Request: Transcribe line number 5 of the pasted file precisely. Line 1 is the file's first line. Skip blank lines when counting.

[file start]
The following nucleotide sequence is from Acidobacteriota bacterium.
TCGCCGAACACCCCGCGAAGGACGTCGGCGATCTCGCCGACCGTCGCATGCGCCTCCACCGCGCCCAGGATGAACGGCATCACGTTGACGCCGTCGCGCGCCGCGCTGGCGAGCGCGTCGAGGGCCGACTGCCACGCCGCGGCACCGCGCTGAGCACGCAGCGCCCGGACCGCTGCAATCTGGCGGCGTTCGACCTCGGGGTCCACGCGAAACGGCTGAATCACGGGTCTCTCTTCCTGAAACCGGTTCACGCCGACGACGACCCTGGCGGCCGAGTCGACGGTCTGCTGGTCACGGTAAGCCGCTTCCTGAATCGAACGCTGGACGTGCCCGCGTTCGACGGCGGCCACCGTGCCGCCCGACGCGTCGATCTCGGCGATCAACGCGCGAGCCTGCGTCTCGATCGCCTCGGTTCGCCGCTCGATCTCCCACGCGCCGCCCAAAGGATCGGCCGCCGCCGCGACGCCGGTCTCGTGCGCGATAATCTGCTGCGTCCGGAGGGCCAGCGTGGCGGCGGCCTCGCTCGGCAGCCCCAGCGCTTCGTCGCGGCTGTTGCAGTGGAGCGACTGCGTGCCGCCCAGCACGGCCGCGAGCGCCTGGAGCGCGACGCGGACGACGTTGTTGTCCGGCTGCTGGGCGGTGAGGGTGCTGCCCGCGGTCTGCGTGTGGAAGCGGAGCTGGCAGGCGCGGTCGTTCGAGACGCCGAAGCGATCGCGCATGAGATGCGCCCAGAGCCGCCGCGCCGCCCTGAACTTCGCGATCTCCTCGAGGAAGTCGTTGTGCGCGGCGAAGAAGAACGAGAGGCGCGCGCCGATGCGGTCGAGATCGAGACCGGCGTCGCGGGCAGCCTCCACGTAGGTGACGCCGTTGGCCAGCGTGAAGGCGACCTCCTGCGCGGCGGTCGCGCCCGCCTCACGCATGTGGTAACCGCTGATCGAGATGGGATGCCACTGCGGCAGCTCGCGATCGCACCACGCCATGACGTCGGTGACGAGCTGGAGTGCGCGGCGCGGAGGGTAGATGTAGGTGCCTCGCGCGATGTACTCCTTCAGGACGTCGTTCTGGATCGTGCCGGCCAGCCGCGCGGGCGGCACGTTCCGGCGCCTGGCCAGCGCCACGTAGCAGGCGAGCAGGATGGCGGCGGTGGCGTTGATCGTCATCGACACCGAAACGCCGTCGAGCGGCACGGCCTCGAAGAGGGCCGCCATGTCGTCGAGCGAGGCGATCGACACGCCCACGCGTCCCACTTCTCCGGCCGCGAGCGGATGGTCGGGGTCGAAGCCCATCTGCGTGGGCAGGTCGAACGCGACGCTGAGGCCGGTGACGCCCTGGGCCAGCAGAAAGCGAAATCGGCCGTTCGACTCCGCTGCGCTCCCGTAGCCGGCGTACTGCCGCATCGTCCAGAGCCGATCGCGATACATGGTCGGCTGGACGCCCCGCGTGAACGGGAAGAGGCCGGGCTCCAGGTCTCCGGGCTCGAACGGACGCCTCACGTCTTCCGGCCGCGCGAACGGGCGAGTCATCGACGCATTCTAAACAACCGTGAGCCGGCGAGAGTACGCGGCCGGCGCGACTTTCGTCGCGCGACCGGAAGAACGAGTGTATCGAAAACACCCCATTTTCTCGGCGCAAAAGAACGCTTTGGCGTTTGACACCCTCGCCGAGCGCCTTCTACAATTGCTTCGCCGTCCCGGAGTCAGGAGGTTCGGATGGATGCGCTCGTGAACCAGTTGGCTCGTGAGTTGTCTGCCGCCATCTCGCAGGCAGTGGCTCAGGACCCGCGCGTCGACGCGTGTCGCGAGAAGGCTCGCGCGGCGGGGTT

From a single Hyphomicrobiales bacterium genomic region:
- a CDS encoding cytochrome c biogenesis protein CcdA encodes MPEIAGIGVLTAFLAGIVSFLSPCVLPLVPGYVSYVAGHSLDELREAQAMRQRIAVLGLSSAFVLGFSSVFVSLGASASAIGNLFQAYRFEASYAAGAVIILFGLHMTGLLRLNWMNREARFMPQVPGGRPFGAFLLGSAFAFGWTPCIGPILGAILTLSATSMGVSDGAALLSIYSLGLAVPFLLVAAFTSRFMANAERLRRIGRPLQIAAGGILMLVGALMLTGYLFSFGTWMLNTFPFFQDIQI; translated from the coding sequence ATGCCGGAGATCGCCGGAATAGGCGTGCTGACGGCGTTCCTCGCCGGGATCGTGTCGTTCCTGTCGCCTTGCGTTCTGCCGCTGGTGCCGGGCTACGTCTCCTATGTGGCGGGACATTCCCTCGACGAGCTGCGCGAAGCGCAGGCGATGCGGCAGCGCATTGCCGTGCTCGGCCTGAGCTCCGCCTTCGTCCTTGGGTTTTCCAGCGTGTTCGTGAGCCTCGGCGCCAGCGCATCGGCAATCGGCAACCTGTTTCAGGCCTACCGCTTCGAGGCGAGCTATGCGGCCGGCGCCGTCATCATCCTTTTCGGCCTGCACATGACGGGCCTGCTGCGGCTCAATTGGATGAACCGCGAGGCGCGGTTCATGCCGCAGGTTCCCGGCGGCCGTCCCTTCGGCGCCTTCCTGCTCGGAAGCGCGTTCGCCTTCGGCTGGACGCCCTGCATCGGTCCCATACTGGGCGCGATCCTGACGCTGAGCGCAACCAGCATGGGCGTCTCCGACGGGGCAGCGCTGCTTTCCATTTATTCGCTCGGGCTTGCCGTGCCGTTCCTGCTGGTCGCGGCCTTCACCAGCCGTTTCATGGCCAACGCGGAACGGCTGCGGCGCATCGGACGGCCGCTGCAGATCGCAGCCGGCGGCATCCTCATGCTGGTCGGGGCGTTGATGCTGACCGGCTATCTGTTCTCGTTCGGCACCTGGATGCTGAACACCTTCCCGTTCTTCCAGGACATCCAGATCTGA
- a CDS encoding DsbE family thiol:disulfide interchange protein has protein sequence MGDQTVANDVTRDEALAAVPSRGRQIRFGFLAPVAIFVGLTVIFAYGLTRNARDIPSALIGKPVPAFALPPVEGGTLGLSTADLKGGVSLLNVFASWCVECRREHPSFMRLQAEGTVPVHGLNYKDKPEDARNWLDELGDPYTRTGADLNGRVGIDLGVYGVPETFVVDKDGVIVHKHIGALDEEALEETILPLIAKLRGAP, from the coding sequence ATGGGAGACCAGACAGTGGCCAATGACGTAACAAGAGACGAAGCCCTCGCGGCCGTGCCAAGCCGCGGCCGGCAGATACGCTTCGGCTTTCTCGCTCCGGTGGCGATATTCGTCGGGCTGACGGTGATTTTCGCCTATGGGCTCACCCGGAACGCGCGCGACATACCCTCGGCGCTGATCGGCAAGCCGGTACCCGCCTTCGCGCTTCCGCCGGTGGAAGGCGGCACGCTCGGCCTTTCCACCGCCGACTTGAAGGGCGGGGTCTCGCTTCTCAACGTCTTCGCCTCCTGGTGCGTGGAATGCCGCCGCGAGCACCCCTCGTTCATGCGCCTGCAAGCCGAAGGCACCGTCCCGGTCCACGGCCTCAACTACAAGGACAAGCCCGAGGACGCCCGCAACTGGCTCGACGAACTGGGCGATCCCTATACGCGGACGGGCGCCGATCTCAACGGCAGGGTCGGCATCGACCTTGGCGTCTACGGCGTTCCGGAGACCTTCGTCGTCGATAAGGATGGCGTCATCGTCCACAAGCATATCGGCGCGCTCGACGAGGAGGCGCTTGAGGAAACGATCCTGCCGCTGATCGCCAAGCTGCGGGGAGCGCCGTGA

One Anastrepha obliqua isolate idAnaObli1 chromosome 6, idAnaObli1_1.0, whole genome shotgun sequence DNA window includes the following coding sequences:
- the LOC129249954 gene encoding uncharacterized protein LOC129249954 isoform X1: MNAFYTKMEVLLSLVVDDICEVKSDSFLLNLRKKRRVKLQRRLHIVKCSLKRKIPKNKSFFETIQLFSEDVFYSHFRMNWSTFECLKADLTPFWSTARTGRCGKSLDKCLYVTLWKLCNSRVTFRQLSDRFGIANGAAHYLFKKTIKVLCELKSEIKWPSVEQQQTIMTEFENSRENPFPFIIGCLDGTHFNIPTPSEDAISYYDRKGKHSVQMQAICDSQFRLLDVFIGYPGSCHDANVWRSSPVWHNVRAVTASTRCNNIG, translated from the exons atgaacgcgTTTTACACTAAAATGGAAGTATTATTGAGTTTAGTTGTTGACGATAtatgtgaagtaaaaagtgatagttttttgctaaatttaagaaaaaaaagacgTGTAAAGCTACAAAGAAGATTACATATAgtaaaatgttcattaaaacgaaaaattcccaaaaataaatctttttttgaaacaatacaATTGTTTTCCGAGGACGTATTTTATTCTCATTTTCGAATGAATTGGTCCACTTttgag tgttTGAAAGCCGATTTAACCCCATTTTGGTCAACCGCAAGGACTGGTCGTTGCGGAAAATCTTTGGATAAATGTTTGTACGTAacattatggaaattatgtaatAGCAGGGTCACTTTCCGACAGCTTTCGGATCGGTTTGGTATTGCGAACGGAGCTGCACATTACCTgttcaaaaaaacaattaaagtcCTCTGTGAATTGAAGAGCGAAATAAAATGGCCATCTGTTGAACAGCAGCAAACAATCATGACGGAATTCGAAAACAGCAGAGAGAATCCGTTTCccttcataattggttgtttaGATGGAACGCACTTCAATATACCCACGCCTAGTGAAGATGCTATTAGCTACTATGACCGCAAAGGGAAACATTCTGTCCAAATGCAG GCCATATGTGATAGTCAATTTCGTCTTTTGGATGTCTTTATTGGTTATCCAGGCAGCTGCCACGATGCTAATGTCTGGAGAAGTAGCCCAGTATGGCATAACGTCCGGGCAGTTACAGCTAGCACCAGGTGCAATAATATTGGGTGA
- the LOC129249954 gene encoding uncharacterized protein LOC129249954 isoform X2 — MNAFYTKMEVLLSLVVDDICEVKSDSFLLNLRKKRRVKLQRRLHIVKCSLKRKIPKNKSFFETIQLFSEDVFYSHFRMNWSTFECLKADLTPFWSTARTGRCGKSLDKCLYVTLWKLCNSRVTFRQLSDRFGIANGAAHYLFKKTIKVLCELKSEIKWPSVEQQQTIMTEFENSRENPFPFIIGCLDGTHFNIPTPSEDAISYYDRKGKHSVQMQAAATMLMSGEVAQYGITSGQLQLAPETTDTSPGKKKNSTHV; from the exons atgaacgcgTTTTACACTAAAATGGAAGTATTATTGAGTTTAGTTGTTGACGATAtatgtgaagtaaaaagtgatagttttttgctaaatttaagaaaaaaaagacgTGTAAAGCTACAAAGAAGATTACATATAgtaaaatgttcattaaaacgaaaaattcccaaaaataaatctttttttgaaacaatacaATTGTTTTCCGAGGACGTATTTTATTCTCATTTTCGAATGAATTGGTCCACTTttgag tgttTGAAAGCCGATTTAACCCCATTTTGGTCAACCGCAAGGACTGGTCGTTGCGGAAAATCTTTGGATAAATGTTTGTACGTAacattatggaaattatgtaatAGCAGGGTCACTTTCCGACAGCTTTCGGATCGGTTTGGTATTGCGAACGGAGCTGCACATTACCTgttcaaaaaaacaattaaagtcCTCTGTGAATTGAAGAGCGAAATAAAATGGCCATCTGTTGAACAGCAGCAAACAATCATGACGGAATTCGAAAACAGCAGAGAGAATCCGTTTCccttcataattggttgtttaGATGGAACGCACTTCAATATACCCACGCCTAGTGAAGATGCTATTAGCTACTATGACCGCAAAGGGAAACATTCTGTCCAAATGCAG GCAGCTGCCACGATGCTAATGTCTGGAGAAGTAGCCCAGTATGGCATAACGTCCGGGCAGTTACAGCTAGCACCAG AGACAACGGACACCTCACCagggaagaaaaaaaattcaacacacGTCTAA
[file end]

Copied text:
- a CDS encoding DsbE family thiol:disulfide interchange protein has protein sequence MGDQTVANDVTRDEALAAVPSRGRQIRFGFLAPVAIFVGLTVIFAYGLTRNARDIPSALIGKPVPAFALPPVEGGTLGLSTADLKGGVSLLNVFASWCVECRREHPSFMRLQAEGTVPVHGLNYKDKPEDARNWLDELGDPYTRTGADLNGRVGIDLGVYGVPETFVVDKDGVIVHKHIGALDEEALEETILPLIAKLRGAP, from the coding sequence ATGGGAGACCAGACAGTGGCCAATGACGTAACAAGAGACGAAGCCCTCGCGGCCGTGCCAAGCCGCGGCCGGCAGATACGCTTCGGCTTTCTCGCTCCGGTGGCGATATTCGTCGGGCTGACGGTGATTTTCGCCTATGGGCTCACCCGGAACGCGCGCGACATACCCTCGGCGCTGATCGGCAAGCCGGTACCCGCCTTCGCGCTTCCGCCGGTGGAAGGCGGCACGCTCGGCCTTTCCACCGCCGACTTGAAGGGCGGGGTCTCGCTTCTCAACGTCTTCGCCTCCTGGTGCGTGGAATGCCGCCGCGAGCACCCCTCGTTCATGCGCCTGCAAGCCGAAGGCACCGTCCCGGTCCACGGCCTCAACTACAAGGACAAGCCCGAGGACGCCCGCAACTGGCTCGACGAACTGGGCGATCCCTATACGCGGACGGGCGCCGATCTCAACGGCAGGGTCGGCATCGACCTTGGCGTCTACGGCGTTCCGGAGACCTTCGTCGTCGATAAGGATGGCGTCATCGTCCACAAGCATATCGGCGCGCTCGACGAGGAGGCGCTTGAGGAAACGATCCTGCCGCTGATCGCCAAGCTGCGGGGAGCGCCGTGA